Angiogenesis is the process of formation of new microvessels from preexisting vasculature. Once the tumor volume exceeds a few millimeters in diameter, hypoxia and nutrient deprivation trigger tumor cells to exploit their microenvironment by releasing cytokines and growth factors, which then activate normal, quiescent cells around them and initiate a cascade of events resulting in tumor progression. For example, tumor cell–derived VEGF stimulates the sprouting and proliferation of endothelial cells. VEGF is considered the most potent candidate for angiogenesis induction during tumor growth [43]. Since angiogenesis is essential for tumor growth and metastasis, controlling tumor-associated angiogenesis is a promising strategy for inhibiting cancer progression. In our study, we sought to determine whether fibulin-4 is associated with angiogenesis. So the Pearson correlation coefficient was calculated to assess the correlation of fibulin-4 with MVD and VEGF expression. We found that fibulin-4 expression was positively correlated with MVD and VEGF expression, and the expressions of fibulin-4 and VEGF were both much higher in highly invasive subclones than in low invasive subclones, which indicated that fibulin-4 might promote angiogenesis. No earlier studies on fibulin-4 had reported an association with tumor angiogenesis, although its highly homologous proteins, fibulin-3 and fibulin-5 were found to be associated with tumor angiogenesis. For example, exogenous and endogenous fibulin-5 was shown to be anti-angiogenic [44]. Fibulin-3 was initially found to exert antiangiogenic effect [45], but in recent years, some studies had reported that fibulin-3 could promote angiogenesis, especially in pancreatic adenocarcinoma and cervical cancer, they found that fibulin-3 gene transfection elevated VEGF expression and microvessel density [17,18]. Since fibulin-4 is highly homologous to fibulin-3 and fibulin-5, we speculate that fibulin-4 may play a significant role in tumor angiogenesis. Pearson correlation tests of MVD and VEGF expression versus the corresponding expression of fibulin-4 revealed strong direct correlations. At the same time, as with fibulin-4, VEGF was also highly expressed in highly invasive subclones. These results partly validated our speculation that fibulin-4 might promote cervical tumor angiogenesis. Of course, further studies are needed to confirm our speculation, such as vascular formation test, nude mice test, RNAi experiment, etc.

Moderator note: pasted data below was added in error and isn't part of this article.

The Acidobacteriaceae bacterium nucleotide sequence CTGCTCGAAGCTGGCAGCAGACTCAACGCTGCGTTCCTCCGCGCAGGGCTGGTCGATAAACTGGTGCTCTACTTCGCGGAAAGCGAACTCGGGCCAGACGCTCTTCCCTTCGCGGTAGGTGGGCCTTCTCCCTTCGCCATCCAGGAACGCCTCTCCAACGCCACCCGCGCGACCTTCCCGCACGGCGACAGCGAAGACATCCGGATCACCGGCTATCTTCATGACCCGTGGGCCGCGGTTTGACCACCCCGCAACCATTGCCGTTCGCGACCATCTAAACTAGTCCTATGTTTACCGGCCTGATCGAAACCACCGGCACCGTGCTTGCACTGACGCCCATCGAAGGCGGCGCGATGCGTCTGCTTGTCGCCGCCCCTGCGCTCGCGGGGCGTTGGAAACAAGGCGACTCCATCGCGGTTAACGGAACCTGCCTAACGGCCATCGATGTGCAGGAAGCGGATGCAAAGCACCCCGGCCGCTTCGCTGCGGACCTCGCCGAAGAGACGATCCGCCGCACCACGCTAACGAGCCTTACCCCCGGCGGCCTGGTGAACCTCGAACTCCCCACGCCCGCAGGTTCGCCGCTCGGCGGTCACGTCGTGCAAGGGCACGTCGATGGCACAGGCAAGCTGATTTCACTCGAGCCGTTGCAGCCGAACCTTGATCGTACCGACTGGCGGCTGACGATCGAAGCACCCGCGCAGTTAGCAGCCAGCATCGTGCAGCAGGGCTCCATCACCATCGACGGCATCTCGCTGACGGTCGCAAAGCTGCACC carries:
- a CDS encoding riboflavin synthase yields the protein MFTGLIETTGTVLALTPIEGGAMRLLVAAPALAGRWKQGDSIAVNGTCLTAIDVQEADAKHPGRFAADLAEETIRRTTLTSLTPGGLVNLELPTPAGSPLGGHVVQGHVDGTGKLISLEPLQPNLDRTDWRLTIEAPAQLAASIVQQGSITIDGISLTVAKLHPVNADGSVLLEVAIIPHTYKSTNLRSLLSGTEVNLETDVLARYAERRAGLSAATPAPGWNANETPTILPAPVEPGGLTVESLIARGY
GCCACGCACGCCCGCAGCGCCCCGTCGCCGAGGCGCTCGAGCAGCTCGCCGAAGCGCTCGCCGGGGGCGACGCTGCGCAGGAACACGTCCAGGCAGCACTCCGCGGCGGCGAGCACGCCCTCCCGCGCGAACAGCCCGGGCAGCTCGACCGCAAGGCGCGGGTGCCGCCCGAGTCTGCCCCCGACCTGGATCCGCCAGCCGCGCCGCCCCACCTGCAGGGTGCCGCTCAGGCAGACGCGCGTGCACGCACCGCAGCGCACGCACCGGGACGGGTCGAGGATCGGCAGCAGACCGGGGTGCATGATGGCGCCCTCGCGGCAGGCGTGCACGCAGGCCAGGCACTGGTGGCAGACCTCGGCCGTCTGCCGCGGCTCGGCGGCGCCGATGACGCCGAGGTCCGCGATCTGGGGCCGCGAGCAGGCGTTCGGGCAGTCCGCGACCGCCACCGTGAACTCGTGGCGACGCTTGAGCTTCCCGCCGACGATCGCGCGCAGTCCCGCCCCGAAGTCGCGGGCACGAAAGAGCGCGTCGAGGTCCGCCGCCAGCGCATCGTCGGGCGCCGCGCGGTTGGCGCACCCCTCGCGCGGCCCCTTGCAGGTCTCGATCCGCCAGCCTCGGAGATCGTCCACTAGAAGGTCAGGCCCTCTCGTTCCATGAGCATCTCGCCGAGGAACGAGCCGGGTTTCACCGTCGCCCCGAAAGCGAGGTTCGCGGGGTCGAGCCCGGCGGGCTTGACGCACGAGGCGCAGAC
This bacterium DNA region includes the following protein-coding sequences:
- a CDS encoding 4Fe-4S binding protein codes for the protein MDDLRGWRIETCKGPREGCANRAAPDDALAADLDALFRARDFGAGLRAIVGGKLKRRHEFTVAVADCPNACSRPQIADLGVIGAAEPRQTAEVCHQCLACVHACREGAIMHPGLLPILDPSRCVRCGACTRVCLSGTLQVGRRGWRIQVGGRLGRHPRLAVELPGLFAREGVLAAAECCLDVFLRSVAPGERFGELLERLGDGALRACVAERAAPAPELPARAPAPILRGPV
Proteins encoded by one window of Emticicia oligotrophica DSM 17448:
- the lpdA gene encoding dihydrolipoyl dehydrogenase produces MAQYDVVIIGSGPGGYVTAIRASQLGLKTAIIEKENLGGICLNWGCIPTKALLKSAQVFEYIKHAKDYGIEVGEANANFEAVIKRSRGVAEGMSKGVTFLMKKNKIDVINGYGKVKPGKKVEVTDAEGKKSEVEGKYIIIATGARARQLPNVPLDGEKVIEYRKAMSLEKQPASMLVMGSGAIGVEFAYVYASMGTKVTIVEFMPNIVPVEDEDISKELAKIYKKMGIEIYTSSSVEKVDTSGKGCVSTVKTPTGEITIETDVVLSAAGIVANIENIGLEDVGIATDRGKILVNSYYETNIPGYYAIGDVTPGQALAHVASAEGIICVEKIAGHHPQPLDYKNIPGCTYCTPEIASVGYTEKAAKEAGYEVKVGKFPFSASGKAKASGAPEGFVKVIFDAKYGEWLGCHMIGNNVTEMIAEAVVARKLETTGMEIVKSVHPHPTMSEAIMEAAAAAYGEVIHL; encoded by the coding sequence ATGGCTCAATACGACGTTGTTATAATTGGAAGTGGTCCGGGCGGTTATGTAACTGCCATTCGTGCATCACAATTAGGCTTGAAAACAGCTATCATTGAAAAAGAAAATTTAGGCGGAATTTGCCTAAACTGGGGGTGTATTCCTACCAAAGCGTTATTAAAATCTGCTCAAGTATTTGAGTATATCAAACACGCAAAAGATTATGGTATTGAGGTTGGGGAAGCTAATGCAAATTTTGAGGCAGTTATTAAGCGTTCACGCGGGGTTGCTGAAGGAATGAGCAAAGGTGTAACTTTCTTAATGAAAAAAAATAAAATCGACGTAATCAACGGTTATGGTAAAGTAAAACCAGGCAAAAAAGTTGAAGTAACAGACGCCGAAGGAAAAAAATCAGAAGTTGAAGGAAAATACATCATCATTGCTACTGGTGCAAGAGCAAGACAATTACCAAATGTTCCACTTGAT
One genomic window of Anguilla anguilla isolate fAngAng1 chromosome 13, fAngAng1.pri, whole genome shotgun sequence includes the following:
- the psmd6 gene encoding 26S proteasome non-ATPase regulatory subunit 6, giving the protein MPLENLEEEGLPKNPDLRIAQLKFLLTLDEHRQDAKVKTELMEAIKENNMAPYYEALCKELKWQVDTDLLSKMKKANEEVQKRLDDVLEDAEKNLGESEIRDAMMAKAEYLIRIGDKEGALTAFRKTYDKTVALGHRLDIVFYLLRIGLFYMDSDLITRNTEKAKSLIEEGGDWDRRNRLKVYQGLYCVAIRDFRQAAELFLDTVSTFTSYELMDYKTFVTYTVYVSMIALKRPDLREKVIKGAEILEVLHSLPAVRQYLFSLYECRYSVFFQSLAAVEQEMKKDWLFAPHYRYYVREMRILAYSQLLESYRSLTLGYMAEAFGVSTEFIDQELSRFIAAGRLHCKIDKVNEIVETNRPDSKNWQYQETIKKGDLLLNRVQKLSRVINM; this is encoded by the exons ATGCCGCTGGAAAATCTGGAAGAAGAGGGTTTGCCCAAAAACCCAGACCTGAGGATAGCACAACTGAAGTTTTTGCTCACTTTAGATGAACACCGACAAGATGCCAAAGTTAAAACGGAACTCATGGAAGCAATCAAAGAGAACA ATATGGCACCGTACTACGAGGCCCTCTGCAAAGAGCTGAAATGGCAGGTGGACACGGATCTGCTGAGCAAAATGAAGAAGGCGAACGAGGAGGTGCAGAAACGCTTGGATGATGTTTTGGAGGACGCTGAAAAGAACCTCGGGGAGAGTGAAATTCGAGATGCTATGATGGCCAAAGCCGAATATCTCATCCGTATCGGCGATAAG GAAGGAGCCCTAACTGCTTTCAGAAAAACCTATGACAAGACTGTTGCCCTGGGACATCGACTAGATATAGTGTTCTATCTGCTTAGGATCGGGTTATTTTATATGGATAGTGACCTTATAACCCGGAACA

CA125 is one of the most important biomarkers for ovarian cancer. It is often used for monitoring treatment effect and detecting recurrence in ovarian cancer. Elevated levels of CA125 have also been found in benign conditions such as endometriosis, pregnancy, ovulatory cycles, liver diseases, congestive heart failure, and infectious disease such as tuberculosis. CA125 alone is not a useful diagnostic marker for ovarian cancer [46,47]. CA19-9 is initially recognized as a marker for human colon cancer and pancreatic cancer [48,49]. Reports have showed that CA19-9 is also significantly elevated in patients with ovarian cancer, especially in mucinous cystadenocarcinoma [50]. In our research, high serum levels of fibulin-4, CA-125 and CA19-9 were all found in ovarian carcinoma when compared with healthy control and benign ovarian tumor, and high fibulin-4, CA-125 and CA19-9 levels were associated with low differentiation, advanced stage and positive lymph node status in ovarian carcinomas. Fibulin-4 combined with CA-125 and CA19-9 lead to a superior diagnostic specificity, positive predictive value and positive likelihood ratio. In recent years, fibulins have been recognized as biomarkers for many diseases, such as osteoarthritis, pleural mesothelioma and breast carcinoma. Fibulin-3 and fibulin-4 may play pathogenic roles in osteoarthritis [51,33]. The plasma fibulin-3 and fibulin-1 levels were elevated in patients with mesothelioma and breast carcinoma, respectively [52,53]. Newer specific biomarkers can help detect diseases at an earlier stage and tailor treatment strategies for individualized management. Combined with CA-125 and CA19-9, fibulin-4 may be advantageous to the early detection of ovarian carcinoma.

Conclusion

Fibulin-4 is a newly identified gene that is overexpressed in ovarian cancer and associated with poor prognosis. Combined with CA-125 and CA19-9, serum levels of fibulin-4 may be helpful to early diagnosis and prognosis judgment. Fibulin-4 may possibly also serve as a novel therapeutic target in patients with ovarian cancer in the future.

Declarations

Acknowledgments

This study was supported by Postdoctoral Science Foundation of China (2014 M551919), National Nature Science Foundation of China (81202056) and Foundation of Shandong Provincial Health Scientific Development Program (2011QZ010). The funders had no role in study design, data collection and analysis, decision to publish, or preparation of the manuscript.

Authors’ Affiliations

(1)
Department of Maternal and Child Health Care, School of Public Health, Shandong University, Jinan, 250012, China
(2)
Hepatobiliary and Pancreatic Surgery, Jinan Central Hospital affiliated to Shandong University, Jinan, 250013, China
(3)
Biochemistry & Molecular Biology, Georgetown University, Georgetown, Washington D.C 20057, USA
(4)
Grade 2011, Clinical Medicine, School of Medicine, Shandong University, Jinan, 250012, China
(5)
Central Laboratory, Shandong Provincial Hospital affiliated to Shandong University, Jinan, 250021, China
(6)
Department of Haematology, QiLu Hospital of Shandong University, Jinan, 250012, China
(7)
Department of Pediatrics, Shandong Provincial Hospital affiliated to Shandong University, Jinan, 250021, China

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This article is published under license to BioMed Central Ltd. This is an Open Access article distributed under the terms of the Creative Commons Attribution License (http://creativecommons.org/licenses/by/4.0), which permits unrestricted use, distribution, and reproduction in any medium, provided the original work is properly credited. The Creative Commons Public Domain Dedication waiver (http://creativecommons.org/publicdomain/zero/1.0/) applies to the data made available in this article, unless otherwise stated.